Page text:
eNeighbors: Lost pet retrieval tool?

If you don’t have an eNeighbors website for your neighborhood, what do you do if you’ve lost your pet?

We’ll, if you’re like most people, you’ll probably post flyers, go door-to-door, and maybe even call animal control. With any luck, you’ll be able to locate your pet in no time, but more often than not, these tactics can feel painfully futile.

But imagine if you had the ability to instantly communicate with all of your neighbors via email?

With eNeighbors Bulletins, you can do just that.

In fact, just yesterday, a resident of Parkhurst lost their cat, Napoleon. (Parkhurst is a neighborhood that uses our services.)

A bulletin was sent out to everyone on the email list at 4:30PM to inform neighbors to look out for a “2-year old grey male cat” with a “blue and white Safe-cat collar with a gold tag…”

Two and a half hours later, at 7:00PM, Napoleon had been found and an email was sent out to thank everyone.

“Our cat Napoleon was found by one of our good neighbors underneath their enclosed deck, and is in wonderful shape, although a bit hungry!!

Thank you Lori for helping to bring our family member back home.

Thank you sooooo much everyone!!!!!”

Despite what the title of this post may suggest, we don’t advertise our services as a way of retrieving lost pets. We’re simply a communication tool that helps neighbors communicate in the way that they want to, but it’s a great example of how eNeighbors can provide value to neighborhoods and their residents.

If you’re interested in an eNeighbors website for your neighborhood, we’d love to show you our demo.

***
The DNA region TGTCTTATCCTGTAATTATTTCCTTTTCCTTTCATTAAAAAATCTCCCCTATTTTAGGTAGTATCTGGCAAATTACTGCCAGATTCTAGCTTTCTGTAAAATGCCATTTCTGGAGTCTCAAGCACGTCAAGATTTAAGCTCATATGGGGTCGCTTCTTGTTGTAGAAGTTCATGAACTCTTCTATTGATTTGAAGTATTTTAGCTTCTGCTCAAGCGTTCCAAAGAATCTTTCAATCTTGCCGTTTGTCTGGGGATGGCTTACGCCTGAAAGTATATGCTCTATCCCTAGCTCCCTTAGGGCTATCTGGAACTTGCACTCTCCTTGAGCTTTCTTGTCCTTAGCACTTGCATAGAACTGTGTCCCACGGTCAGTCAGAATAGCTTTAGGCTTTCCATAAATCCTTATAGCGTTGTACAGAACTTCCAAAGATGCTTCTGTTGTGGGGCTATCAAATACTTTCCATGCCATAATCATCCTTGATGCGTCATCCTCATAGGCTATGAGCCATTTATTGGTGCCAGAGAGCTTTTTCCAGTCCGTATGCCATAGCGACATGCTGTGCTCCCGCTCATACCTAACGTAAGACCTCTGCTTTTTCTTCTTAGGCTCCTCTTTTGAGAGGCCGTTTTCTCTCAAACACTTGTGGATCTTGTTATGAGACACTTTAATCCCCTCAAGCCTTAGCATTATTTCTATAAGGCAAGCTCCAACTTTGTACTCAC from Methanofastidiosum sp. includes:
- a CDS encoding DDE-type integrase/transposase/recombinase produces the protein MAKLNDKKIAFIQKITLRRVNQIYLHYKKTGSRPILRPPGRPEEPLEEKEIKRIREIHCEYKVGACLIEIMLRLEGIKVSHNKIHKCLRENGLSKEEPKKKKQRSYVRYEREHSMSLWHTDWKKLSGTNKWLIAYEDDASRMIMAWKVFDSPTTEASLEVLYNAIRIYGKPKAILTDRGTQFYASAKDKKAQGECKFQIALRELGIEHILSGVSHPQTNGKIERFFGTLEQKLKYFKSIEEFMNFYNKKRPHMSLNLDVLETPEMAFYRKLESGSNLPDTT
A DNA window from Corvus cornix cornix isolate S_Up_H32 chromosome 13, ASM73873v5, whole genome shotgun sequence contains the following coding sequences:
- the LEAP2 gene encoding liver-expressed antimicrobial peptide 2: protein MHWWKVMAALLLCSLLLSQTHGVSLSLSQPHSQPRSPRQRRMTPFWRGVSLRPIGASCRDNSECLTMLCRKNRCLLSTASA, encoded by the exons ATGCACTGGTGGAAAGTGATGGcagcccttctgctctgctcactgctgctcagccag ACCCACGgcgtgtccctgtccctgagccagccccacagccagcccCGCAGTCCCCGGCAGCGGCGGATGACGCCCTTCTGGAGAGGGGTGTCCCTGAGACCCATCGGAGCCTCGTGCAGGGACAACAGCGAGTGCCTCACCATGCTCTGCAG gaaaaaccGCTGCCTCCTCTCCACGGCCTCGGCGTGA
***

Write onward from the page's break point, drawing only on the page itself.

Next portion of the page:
Elsewhere in the Blogosphere

Screenwerk mentions eNeighbors today in a post on Hyper/Micro Local Initiatives. Screenwerk is the blog of Greg Sterling who is the founding principal of Sterling Market Intelligence.

Elsewhere, Front Porch Forum also comments on the eNeighbors new service. Front Porch Forum’s mission is to help neighbors connect and foster community within neighborhoods through email forums.

Why Is eNeighbors Important?

I was thinking about what it is that we do — Why does eNeighbors exist? What are our goals? Why did we create this web application? etc… You get the idea. Here was my conclusion — the most important thing about eNeighbors is that we promote, facilitate and encourage the following:

  1. Open communication
  2. Sense of place in a community
  3. Public safety

The goal of any social network is to create constant communication between its community members. eNeighbors has taken this concept and pushed it even further. Our goal is to get our users (neighbors) to interact with each other “offline” in the real world.

This interaction of online community members in the offline world is known as blended networking. One of the reasons MySpace has been so successful is that when it first started, it’s original members were drawn together by the music scene. Fans would connect online and then join up at concerts in person. This activity helped build a great sense of place around their favorite bands.